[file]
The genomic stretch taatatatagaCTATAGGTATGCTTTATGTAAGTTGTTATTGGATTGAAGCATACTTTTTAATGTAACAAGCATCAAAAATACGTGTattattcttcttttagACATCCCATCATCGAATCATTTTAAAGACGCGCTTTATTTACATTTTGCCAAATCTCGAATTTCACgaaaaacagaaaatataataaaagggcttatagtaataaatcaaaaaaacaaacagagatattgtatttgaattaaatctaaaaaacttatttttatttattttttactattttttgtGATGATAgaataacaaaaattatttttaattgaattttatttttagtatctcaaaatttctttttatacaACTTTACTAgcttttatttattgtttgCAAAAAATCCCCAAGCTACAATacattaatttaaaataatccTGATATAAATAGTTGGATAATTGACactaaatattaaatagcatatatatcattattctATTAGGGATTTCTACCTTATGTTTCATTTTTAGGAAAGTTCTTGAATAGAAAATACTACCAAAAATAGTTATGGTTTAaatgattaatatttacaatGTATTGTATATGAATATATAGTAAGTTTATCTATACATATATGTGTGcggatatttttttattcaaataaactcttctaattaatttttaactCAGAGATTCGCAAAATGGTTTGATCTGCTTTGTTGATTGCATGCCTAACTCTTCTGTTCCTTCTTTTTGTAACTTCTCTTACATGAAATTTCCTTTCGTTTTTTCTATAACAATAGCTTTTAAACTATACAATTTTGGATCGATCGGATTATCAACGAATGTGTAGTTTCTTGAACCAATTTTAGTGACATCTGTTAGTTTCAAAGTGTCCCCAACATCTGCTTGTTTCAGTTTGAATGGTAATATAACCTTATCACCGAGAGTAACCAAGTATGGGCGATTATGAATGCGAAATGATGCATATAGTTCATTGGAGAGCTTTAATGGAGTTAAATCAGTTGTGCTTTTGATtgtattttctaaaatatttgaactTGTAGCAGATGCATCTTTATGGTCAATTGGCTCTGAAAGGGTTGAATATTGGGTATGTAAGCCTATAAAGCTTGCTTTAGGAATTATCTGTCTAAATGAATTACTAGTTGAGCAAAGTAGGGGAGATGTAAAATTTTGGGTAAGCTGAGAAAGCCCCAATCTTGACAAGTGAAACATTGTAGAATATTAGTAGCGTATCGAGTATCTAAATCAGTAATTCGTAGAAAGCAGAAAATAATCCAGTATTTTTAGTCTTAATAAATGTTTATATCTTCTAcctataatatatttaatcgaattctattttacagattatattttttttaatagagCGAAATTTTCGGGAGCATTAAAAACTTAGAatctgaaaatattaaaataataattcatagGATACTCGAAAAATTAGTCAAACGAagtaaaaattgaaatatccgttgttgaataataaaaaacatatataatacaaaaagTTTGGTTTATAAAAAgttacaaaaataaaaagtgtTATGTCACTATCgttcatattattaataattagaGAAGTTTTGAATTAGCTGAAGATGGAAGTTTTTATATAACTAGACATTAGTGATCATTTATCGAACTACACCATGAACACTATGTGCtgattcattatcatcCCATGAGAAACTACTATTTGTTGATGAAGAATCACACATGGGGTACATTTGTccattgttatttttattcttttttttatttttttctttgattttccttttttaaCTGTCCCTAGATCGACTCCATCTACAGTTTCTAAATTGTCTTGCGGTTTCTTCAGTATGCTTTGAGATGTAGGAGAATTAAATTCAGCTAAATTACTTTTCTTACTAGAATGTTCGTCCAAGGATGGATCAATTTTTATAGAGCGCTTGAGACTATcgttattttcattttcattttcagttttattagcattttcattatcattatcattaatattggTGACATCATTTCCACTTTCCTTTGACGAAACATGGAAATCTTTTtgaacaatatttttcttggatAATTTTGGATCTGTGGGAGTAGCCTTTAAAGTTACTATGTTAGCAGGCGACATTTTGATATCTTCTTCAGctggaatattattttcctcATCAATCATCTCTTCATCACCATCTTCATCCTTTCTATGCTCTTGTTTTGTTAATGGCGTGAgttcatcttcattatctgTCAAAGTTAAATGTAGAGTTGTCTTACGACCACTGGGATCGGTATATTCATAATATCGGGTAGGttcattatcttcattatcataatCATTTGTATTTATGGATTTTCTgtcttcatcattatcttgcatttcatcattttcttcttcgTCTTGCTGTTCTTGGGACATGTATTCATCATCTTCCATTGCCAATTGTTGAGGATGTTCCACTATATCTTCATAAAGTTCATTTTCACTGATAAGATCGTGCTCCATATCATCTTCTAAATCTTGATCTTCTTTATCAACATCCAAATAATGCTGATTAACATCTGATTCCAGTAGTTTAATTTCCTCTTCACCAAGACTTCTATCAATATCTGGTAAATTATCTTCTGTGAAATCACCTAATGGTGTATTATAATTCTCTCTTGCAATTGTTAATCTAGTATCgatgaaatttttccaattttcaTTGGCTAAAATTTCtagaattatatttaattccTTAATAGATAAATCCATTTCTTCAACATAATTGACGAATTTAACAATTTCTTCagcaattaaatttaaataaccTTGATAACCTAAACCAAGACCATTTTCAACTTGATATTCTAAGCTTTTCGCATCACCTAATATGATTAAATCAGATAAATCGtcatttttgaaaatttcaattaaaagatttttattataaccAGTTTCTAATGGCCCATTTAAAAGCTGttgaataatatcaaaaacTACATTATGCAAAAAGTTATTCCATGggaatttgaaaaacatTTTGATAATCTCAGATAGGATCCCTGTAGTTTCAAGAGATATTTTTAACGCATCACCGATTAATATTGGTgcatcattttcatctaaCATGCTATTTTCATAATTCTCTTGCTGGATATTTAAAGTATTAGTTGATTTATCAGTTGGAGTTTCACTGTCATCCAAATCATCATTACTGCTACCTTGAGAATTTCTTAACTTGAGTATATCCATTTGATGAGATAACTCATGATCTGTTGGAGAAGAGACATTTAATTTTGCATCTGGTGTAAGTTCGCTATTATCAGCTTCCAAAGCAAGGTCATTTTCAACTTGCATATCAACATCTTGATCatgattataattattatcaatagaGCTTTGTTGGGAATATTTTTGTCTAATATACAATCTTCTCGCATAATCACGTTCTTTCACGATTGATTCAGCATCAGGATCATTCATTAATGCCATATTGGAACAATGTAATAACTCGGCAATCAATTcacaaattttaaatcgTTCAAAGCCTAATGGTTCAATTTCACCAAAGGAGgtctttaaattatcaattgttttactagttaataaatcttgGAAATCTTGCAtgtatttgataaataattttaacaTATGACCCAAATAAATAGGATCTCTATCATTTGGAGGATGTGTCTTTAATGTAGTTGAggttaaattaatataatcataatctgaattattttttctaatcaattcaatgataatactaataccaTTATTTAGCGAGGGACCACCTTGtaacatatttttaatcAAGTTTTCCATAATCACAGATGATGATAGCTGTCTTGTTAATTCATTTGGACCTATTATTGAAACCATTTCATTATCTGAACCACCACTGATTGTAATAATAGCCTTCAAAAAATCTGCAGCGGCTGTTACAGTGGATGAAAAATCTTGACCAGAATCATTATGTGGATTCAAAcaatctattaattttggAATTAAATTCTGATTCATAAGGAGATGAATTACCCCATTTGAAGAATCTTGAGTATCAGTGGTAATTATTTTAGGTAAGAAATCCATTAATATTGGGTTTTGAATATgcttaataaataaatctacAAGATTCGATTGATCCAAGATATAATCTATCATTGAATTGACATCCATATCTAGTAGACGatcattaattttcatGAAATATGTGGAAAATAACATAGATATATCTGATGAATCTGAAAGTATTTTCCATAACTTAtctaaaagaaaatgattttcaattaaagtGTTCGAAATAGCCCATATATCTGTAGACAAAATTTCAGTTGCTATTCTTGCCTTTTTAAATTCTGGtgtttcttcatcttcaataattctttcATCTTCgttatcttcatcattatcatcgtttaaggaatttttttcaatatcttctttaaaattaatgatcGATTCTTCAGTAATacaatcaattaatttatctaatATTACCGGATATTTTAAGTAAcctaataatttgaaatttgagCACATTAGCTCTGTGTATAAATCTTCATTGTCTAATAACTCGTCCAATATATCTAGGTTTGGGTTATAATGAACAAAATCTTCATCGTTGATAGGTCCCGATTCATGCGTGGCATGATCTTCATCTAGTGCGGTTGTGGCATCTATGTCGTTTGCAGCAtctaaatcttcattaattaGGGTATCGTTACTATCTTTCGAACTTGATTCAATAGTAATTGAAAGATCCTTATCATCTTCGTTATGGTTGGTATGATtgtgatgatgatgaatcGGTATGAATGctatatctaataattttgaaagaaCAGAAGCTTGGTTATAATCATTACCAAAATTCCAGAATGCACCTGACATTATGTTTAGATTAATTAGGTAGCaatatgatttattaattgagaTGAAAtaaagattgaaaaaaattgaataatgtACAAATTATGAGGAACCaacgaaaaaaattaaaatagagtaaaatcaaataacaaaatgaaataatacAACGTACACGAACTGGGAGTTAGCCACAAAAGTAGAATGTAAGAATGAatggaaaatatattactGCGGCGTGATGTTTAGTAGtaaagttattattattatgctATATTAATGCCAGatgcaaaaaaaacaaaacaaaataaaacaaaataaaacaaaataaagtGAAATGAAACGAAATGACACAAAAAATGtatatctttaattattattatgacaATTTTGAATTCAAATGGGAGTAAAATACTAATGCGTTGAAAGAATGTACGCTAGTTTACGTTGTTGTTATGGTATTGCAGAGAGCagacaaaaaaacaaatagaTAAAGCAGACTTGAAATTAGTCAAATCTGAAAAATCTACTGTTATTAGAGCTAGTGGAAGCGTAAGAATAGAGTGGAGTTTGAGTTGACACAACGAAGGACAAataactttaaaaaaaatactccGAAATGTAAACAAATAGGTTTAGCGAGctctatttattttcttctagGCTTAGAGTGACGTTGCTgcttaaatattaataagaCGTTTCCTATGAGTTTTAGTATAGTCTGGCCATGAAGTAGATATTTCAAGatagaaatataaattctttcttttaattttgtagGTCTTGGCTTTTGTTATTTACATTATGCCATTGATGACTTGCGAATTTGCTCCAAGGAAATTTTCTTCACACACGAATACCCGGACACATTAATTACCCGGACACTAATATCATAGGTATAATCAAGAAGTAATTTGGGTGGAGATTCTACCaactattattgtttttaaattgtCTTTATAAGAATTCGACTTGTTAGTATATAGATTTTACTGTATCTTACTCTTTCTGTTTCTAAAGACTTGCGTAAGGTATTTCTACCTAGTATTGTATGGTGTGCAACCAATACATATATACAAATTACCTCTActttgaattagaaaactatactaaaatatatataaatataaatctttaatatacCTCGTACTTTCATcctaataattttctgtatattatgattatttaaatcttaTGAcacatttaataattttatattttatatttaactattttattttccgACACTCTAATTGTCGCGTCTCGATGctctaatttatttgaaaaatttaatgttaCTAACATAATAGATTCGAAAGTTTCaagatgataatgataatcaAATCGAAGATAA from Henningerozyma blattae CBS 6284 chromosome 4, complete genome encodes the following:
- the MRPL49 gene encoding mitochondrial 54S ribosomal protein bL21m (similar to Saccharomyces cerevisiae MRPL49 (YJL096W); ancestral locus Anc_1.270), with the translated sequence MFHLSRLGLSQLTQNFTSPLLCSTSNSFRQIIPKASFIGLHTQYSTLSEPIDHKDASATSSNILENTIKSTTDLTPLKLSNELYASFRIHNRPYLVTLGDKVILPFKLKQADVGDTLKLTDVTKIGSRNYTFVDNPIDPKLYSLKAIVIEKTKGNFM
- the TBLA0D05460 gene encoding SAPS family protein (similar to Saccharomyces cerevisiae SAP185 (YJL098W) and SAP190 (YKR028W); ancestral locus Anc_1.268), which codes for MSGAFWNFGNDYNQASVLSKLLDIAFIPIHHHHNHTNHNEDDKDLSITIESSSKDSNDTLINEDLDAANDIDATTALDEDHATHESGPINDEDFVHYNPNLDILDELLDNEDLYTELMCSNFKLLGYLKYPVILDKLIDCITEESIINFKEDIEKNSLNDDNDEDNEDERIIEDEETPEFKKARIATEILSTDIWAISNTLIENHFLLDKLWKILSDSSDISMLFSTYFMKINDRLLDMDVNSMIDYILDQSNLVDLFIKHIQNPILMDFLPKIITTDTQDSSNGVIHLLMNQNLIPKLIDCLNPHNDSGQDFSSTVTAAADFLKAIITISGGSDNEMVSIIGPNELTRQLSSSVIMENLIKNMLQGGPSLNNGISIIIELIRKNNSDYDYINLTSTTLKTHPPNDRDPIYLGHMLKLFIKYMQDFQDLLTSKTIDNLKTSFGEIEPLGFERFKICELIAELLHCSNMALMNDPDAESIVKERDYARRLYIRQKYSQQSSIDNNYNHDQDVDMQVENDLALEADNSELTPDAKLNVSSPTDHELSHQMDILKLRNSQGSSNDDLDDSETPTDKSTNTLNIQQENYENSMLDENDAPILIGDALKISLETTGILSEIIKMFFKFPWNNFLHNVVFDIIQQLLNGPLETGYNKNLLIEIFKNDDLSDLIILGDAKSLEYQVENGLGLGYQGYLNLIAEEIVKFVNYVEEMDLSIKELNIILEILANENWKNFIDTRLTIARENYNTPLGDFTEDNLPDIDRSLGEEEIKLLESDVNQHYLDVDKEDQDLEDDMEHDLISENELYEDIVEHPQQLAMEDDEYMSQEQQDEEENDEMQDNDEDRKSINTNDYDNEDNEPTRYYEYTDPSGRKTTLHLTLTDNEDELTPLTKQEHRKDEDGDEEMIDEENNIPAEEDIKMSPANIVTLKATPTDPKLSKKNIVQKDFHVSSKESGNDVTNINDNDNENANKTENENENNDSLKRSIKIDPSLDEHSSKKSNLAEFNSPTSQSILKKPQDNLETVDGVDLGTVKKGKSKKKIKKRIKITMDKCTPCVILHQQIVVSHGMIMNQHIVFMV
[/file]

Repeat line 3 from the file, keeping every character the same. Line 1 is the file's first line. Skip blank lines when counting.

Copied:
- the TBLA0D05460 gene encoding SAPS family protein (similar to Saccharomyces cerevisiae SAP185 (YJL098W) and SAP190 (YKR028W); ancestral locus Anc_1.268), which codes for MSGAFWNFGNDYNQASVLSKLLDIAFIPIHHHHNHTNHNEDDKDLSITIESSSKDSNDTLINEDLDAANDIDATTALDEDHATHESGPINDEDFVHYNPNLDILDELLDNEDLYTELMCSNFKLLGYLKYPVILDKLIDCITEESIINFKEDIEKNSLNDDNDEDNEDERIIEDEETPEFKKARIATEILSTDIWAISNTLIENHFLLDKLWKILSDSSDISMLFSTYFMKINDRLLDMDVNSMIDYILDQSNLVDLFIKHIQNPILMDFLPKIITTDTQDSSNGVIHLLMNQNLIPKLIDCLNPHNDSGQDFSSTVTAAADFLKAIITISGGSDNEMVSIIGPNELTRQLSSSVIMENLIKNMLQGGPSLNNGISIIIELIRKNNSDYDYINLTSTTLKTHPPNDRDPIYLGHMLKLFIKYMQDFQDLLTSKTIDNLKTSFGEIEPLGFERFKICELIAELLHCSNMALMNDPDAESIVKERDYARRLYIRQKYSQQSSIDNNYNHDQDVDMQVENDLALEADNSELTPDAKLNVSSPTDHELSHQMDILKLRNSQGSSNDDLDDSETPTDKSTNTLNIQQENYENSMLDENDAPILIGDALKISLETTGILSEIIKMFFKFPWNNFLHNVVFDIIQQLLNGPLETGYNKNLLIEIFKNDDLSDLIILGDAKSLEYQVENGLGLGYQGYLNLIAEEIVKFVNYVEEMDLSIKELNIILEILANENWKNFIDTRLTIARENYNTPLGDFTEDNLPDIDRSLGEEEIKLLESDVNQHYLDVDKEDQDLEDDMEHDLISENELYEDIVEHPQQLAMEDDEYMSQEQQDEEENDEMQDNDEDRKSINTNDYDNEDNEPTRYYEYTDPSGRKTTLHLTLTDNEDELTPLTKQEHRKDEDGDEEMIDEENNIPAEEDIKMSPANIVTLKATPTDPKLSKKNIVQKDFHVSSKESGNDVTNINDNDNENANKTENENENNDSLKRSIKIDPSLDEHSSKKSNLAEFNSPTSQSILKKPQDNLETVDGVDLGTVKKGKSKKKIKKRIKITMDKCTPCVILHQQIVVSHGMIMNQHIVFMV